I find a good piece o' pussy, I go up in it
So if you're at a show in the front row
I'm a call you a bitch or dirty-ass ho
You'll probably get mad like a bitch is supposed to
But that shows me, slut, you're composed to
a crazy muthafucker from tha street
Attitude legit cause I'm tearin up shit
MC Ren controls the automatic
For any dumb muthafucker that starts static
Not the right hand cause I'm the hand itself
every time I pull a AK off the shelf
The security is maximum and that's a law
R-E-N spells Ren but I'm raw
See, coz I'm the motherfuckin villain
The definition is clear, you're the witness of a killin
that's takin place without a clue
And once you're on the scope, your ass is through
Look, you might take it as a trip
but a nigga like Ren is on a gangsta tip
Straight outta Compton…


(City of Compton, City of Compton)

[Dr. Dre] Eazy is his name and the boy is comin…

[Verse Three: Eazy-E]

…straight outta Compton
is a brotha that'll smother yo' mother
and make ya sister think I love her
Dangerous motherfucker raises hell
And if I ever get caught I make bail
See, I don't give a fuck, that's the problem
I see a motherfuckin cop I don't dodge him
But I'm smart, lay low, creep a while
And when I see a punk pass, I smile
To me it's kinda funny, the attitude showin a nigga drivin
but don't know where the fuck he's going, just rollin
lookin for the one they call Eazy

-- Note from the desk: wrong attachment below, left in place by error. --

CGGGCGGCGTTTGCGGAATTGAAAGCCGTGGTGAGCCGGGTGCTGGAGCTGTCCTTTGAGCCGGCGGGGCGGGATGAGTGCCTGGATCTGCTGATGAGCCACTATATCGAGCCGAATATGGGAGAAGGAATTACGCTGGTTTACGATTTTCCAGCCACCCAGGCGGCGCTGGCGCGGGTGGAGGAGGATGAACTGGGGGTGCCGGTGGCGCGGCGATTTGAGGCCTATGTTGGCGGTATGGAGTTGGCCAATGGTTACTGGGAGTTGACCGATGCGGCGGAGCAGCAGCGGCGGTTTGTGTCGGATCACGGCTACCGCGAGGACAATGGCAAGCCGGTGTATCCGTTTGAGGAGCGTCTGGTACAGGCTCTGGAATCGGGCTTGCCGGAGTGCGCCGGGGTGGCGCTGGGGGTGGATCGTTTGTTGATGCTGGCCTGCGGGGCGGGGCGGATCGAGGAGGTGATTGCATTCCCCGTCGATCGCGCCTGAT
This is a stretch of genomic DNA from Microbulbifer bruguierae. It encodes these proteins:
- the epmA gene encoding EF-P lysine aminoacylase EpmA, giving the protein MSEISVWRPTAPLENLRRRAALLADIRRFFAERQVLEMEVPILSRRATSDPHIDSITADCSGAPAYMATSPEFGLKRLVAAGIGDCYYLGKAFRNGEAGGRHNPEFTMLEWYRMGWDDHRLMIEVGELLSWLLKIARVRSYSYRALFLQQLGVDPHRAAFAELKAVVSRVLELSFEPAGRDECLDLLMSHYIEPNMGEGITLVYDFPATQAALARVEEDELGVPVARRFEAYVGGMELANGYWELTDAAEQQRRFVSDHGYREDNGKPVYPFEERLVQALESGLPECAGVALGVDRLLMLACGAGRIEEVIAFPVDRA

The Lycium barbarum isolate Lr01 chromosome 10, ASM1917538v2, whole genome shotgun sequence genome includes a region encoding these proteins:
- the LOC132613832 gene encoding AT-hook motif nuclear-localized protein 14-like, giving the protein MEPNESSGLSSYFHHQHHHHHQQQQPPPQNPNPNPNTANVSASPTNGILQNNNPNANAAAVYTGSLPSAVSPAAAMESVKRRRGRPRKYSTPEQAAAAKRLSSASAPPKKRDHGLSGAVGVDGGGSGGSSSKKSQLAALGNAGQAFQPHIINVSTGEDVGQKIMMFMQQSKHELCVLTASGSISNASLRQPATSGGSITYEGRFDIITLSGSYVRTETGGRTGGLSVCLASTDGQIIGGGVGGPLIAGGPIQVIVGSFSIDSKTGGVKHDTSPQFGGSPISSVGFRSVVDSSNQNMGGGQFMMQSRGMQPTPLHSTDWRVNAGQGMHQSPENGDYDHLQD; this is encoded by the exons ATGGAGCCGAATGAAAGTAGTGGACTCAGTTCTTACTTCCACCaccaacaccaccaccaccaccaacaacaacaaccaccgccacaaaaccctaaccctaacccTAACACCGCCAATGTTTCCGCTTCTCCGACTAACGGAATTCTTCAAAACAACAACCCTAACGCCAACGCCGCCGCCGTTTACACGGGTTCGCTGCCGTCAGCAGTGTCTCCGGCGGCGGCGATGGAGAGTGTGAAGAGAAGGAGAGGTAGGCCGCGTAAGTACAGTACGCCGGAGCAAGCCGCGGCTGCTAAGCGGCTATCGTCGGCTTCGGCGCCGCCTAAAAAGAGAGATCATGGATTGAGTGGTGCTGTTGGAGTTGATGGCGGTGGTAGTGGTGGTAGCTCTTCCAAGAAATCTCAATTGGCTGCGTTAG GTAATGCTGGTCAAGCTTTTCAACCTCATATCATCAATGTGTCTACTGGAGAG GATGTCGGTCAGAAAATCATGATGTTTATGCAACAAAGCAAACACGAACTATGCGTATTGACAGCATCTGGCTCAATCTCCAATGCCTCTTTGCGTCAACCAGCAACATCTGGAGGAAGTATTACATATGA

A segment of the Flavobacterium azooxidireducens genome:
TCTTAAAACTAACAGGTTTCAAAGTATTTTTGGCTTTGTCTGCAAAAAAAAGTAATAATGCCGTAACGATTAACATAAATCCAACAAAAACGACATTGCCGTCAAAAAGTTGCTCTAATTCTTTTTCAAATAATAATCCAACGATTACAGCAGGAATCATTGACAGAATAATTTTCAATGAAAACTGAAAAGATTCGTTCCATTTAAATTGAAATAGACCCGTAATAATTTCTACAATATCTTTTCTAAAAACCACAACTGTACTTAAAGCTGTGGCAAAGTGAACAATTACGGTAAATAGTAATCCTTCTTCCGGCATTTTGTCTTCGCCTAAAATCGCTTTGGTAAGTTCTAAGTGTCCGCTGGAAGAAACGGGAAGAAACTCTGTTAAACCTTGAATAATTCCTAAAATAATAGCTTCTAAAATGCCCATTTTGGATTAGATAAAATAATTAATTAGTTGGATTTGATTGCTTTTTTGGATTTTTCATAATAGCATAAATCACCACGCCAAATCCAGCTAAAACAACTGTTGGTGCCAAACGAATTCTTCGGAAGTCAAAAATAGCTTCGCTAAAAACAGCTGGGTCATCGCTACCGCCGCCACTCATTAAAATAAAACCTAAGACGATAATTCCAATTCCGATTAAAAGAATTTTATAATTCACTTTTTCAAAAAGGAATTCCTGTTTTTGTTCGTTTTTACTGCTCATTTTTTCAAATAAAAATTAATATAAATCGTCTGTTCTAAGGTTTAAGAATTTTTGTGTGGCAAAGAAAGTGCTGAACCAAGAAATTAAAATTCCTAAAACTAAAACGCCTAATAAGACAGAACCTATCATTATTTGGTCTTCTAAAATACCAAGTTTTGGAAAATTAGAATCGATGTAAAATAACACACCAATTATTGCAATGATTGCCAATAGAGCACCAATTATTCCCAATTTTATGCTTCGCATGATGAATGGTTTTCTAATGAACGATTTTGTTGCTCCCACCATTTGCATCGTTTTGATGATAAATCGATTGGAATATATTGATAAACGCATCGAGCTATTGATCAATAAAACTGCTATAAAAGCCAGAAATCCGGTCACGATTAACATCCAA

But here's a flash, they never seize me
Ruthless! Never seen like a shadow in the dark
except when I unload, see I'll get over the hesitation
and hear the scream of the one who got the last penetration
Give a little gust of wind and I'm jettin
But leave a memory no one'll be forgettin
So what about the bitch who got shot? Fuck her!
You think I give a damn about a bitch? I ain't a sucker!
This is the autobiography of the E, and if you ever fuck with me
You'll get taken by a stupid dope brotha who will smother
word to the motherfucker, straight outta Compton


(City of Compton, City of Compton)

(Damn that shit was dope!)

[daily log: ow]

Caveat: All except for Cain and Abel

Walking home from work today, the sky was bright and sunny. A strong breeze was blowing.

And it was -11 C (12 F).

This kind of weather always makes me nostalgic for my years living in Minnesota.

Thinking about those years causes me to listen to Bob Dylan, and read websites about linguistics or Spanish literature.

What I'm listening to right now.

Bob Dylan, "Desolation Row."